"Ye Princes by destructive Passions led / Who mount without a Blush th'adult'rous Bed / Who hear your Subjects all around complain / Of Wrongs, repeated Wrongs, on Land and Main, / While all your Counsels are yourselves to please, / And while ye batten in inglorious Ease, / 'Tis Virtue only can your Crowns adorn."
— Cooke, Thomas (1703-1756)
Who mount without a Blush th'adult'rous Bed,
Who hear your Subjects all around complain
Of Wrongs, repeated Wrongs, on Land and Main,
While all your Counsels are yourselves to please,
And while ye batten in inglorious Ease,
'Tis Virtue only can your Crowns adorn:
O! learn to merit that to which ye're born!
Think of th'illustrious dead, whose ev'ry Name
Is borne triumphant on the Wings of Fame:
In ev'ry Corner of the Earth they're known,
And all Eternity to come's their own:
And, O! ye Sons who next to Empire stand,
Heirs to Dominion over Sea and Land,
Waste not the Hours of Youth in shameful Jars,
Wage with a Father no domestic Wars;
Let it be never say'd ye go to School
To the pert Coxcomb, and delib'rate Fool:
Seek not the Praise of such who gain no Praise;
Like Nero dance, nor fiddle, out your Days:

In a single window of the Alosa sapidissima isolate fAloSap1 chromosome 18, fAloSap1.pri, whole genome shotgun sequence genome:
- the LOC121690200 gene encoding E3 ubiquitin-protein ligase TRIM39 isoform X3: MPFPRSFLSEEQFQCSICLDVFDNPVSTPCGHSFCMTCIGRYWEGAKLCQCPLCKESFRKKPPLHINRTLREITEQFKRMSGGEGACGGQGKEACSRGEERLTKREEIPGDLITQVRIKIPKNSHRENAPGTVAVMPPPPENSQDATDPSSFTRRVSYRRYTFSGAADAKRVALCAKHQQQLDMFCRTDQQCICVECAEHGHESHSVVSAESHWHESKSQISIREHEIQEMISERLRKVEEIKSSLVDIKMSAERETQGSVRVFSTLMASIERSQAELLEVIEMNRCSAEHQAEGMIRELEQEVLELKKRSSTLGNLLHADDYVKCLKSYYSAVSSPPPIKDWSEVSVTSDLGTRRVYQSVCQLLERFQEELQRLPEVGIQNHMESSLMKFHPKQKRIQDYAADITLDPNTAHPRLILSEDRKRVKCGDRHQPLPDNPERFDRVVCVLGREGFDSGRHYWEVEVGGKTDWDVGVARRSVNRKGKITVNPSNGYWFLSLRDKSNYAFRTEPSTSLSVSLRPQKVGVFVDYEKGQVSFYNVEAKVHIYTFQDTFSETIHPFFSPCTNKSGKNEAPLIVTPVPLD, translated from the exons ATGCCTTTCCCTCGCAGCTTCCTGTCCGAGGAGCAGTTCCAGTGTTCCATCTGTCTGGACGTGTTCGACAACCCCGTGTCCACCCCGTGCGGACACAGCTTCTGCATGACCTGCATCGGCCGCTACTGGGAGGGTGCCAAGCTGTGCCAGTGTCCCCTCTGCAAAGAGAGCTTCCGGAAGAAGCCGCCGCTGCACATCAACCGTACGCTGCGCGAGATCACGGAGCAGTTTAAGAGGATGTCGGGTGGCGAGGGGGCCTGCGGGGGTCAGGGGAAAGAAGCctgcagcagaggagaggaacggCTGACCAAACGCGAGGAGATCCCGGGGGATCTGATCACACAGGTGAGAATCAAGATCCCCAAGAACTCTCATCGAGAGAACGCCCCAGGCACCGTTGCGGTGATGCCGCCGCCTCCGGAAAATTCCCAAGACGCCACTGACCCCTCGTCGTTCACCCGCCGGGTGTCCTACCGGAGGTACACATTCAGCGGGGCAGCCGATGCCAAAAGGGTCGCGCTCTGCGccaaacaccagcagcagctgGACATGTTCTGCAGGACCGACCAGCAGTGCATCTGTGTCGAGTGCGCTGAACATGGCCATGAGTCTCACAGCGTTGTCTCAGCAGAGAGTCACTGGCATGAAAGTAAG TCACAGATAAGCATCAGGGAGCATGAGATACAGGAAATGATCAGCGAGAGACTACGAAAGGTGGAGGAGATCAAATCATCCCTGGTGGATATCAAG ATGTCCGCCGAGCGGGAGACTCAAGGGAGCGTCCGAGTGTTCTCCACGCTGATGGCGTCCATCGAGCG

Attend the friendly Voice! 'tis Glory calls
To shine in Council, and to scale the Walls.
Shake the rapacious Statesman off, the Slave
Whom Gold can buy; shake off the Fool and Knave.
Turn o'er the sacred Volume of the Laws,
By your Forefathers made in Virtue's Cause:
See what obnoxious Vices still remain,
Which there's no Law, no Bridle, to restrain;
Study to make the Nation's Freedom sure,
The Lives and Propertys of all secure:
In doing these ye act the princely Part,
And build your Empires in the People's Heart;
No Guards ye then shall need, where-e'er ye go;
There is no Danger where there is no Foe.
These are the Virtues of exalted Souls,
Which no mean Care, nor abject Fear, controuls.
(pp. 11-12 in 1738 printing)
See A Rhapsody on Virtue and Pleasure. to the Right Honourable James Reynolds Esq; Late Lord Chief Baron of the Exchequer. By Mr. Cooke. (London: Printed for T. Cooper, 1738). <Link to ESTC><Link to ECCO>
Text from Mr. Cooke's Original Poems, with Imitations and Translations of Several Select Passages of the Antients, In Four Parts: To which are added Proposals For Perfecting the English Language (London: Printed for T. Jackson in St. James's-Street, and C. Bathurst. 1742). <Link to ESTC>